Hagens Berman Files Complaint against Boeing (BA) on behalf of Investors Related to 737MAX Safety Disclosure Violations
Berkeley, CA - Hagens Berman Sobol Shapiro LLP has filed a complaint on behalf of investors in The Boeing Company (NYSE: BA) alleging disclosure violations of the Federal securities laws relating to the safety of the 737 MAX, shortcuts known by management, FAA delegated self-certification and conflicts known to management in self-certifying and the separate charges for “extra” but necessary safety equipment many airlines opted to forego. If you purchased or otherwise acquired Boeing securities between January 8, 2019 and March 21, 2019 and suffered losses contact Hagens Berman Sobol Shapiro LLP.
If you wish to serve as lead plaintiff in this class action, you must move the Court no later than 60 days from April 9, 2019. For more information about the case and being a lead plaintiff, click
or contact Reed Kathrein, who is leading the firm’s investigation, by calling 510-725-3000 or emailing
News concerning Boeing’s relatively new 737 MAX airplanes have continued to unravel following the March 10, 2019 Ethiopian Airlines flight ET302 crash and the earlier Lion Air crash.
According to the complaint filed by Hagens Berman in the United States District Court for the Northern District of Illinois, Boeing concealed critical facts concerning the 737 MAX airplanes from investors, including the fact that Boeing designed and sold as “extras” or “optional features” safety features designed to prevent accidents such as the Lion Air and Ethiopian Airline crashes. Boeing also hid the fact that most airlines, including United, did not purchase these safety features.
In addition, Boeing failed to disclose that Boeing had received delegated authority from the FAA over the safety analysis of the Maneuvering Characteristics Augmentation System (MCAS) – the system reportedly responsible for the crashes – that the Company delivered to the FAA, all while rushing the 737 MAX to market. Boeing knew that it had a clear conflict of interest and that its certification was undermined by the Company’s desire to rush the 737 MAX to market, despite decreased safety, in order to compete with Airbus.
“The deadly risk of optional safety features, in addition to the conflict of interest posed by Boeing self-certifying safety of its own planes, was intentionally hidden from investors,” said Hagens Berman partner Reed Kathrein. “It has now become clear that Boeing put profitability and growth ahead of airplane safety and honesty to investors.”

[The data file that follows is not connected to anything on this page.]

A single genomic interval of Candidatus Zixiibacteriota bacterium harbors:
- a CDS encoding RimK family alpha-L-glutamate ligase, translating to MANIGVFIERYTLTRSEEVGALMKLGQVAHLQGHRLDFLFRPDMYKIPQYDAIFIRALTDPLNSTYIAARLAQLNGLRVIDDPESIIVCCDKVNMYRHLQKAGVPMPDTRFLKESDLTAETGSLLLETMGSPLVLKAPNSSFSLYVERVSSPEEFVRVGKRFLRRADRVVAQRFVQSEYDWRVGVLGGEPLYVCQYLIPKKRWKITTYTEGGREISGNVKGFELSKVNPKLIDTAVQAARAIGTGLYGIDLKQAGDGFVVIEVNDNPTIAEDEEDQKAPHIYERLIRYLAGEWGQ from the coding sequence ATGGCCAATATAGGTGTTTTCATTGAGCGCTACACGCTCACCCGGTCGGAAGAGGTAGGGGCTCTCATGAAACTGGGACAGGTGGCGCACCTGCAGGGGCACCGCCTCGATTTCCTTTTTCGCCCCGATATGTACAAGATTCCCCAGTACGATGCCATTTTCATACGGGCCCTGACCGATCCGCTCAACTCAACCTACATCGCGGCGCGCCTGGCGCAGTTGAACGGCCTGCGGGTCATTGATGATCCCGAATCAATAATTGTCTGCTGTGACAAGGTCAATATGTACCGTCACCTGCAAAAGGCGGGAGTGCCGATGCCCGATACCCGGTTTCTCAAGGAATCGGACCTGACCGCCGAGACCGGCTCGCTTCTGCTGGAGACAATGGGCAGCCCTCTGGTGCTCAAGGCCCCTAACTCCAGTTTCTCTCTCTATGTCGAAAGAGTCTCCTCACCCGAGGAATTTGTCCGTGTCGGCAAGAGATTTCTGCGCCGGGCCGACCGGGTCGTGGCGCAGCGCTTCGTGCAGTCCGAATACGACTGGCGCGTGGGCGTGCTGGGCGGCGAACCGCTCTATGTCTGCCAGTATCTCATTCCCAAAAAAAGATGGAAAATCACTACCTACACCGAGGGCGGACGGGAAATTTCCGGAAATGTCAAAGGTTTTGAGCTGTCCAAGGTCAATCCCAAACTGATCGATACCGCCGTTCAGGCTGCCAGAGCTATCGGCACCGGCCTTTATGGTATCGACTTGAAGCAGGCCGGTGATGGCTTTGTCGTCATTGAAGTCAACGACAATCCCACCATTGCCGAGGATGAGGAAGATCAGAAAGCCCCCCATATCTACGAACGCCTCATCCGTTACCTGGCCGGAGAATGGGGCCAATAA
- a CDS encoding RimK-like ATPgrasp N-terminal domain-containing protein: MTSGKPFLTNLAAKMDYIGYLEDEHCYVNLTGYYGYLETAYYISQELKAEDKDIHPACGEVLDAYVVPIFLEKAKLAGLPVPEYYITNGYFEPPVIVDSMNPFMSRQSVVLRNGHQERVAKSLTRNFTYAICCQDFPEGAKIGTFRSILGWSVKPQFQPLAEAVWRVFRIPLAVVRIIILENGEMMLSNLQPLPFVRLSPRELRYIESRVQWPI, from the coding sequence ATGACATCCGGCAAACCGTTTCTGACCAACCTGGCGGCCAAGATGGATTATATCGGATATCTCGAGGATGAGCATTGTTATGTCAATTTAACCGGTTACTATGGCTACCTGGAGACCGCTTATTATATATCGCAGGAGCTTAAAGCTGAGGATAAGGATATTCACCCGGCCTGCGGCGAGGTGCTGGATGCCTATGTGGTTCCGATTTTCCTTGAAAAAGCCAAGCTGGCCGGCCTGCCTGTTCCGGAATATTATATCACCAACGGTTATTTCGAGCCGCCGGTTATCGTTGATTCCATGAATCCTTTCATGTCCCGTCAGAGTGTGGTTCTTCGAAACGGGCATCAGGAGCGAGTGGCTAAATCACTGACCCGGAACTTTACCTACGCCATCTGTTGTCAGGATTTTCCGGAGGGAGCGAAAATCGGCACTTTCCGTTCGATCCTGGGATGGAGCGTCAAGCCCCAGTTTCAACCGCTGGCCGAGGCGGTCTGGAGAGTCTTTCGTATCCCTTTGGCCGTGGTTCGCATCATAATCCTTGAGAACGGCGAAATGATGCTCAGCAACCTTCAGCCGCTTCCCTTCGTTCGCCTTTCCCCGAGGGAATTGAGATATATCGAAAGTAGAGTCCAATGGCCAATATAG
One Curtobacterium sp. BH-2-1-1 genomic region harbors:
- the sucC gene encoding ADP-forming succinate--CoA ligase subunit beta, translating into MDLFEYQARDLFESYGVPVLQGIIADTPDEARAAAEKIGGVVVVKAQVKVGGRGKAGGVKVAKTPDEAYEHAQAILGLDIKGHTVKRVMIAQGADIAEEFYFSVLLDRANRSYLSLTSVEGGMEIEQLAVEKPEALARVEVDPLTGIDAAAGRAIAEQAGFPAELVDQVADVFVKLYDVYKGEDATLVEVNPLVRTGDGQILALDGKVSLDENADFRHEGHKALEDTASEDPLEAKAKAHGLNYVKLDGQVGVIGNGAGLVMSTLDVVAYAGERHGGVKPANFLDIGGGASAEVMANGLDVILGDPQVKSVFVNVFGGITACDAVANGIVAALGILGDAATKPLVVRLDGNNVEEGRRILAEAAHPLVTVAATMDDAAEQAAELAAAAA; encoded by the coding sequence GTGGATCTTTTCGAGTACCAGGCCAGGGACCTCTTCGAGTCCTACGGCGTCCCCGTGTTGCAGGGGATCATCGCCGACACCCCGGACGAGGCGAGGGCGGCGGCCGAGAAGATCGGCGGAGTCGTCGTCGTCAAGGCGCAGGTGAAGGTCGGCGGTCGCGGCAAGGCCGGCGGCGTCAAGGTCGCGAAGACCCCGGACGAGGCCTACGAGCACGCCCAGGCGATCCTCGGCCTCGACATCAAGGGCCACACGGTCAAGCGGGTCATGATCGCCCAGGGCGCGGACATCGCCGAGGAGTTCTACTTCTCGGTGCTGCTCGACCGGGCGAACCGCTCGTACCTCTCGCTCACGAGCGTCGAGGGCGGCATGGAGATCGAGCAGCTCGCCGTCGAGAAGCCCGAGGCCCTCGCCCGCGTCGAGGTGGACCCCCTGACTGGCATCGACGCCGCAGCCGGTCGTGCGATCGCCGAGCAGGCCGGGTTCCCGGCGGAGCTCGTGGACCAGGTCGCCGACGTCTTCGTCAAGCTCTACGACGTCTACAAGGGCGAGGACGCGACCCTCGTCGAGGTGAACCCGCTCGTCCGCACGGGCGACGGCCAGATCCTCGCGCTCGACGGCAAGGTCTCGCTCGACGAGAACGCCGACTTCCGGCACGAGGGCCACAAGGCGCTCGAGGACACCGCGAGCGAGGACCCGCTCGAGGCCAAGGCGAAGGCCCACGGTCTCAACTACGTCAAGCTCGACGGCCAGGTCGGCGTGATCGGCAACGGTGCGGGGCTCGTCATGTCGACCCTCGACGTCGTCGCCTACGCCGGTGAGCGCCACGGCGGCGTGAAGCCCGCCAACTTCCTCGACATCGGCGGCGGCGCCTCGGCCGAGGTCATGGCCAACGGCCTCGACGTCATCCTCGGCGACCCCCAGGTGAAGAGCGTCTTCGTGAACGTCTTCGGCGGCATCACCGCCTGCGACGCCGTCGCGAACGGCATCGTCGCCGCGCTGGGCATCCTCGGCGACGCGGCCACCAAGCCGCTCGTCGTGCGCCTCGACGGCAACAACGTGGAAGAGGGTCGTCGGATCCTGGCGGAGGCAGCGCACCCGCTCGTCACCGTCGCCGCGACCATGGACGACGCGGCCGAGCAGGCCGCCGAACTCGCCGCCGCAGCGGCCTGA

The Private Securities Litigation Reform Act of 1995 permits any investor who purchased Boeing securities during the Class Period to seek appointment as lead plaintiff. A lead plaintiff acts on behalf of all other class members in directing the litigation. The lead plaintiff can select a law firm of its choice. An investor’s ability to share in any potential future recovery is not dependent upon serving as lead plaintiff.
Whistleblowers: Persons with non-public information regarding Boeing should consider their options to help in the investigation or take advantage of the SEC Whistleblower program. Under the new program, whistleblowers who provide original information may receive rewards totaling up to 30 percent of any successful recovery made by the SEC. For more information, call Reed Kathrein at 510-725-3000 or email BA@hbsslaw.com.
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About Hagens Berman
Hagens Berman is a national investor-rights law firm headquartered in Seattle, Washington with 78 attorneys in 9 offices across the country. The Firm represents investors, whistleblowers, workers and consumers in complex litigation. More about the firm and its successes can be found at www.hbsslaw.com. For the latest news visit our newsroom or follow us on Twitter at @classactionlaw.
Reed Kathrein, 510-725-3000
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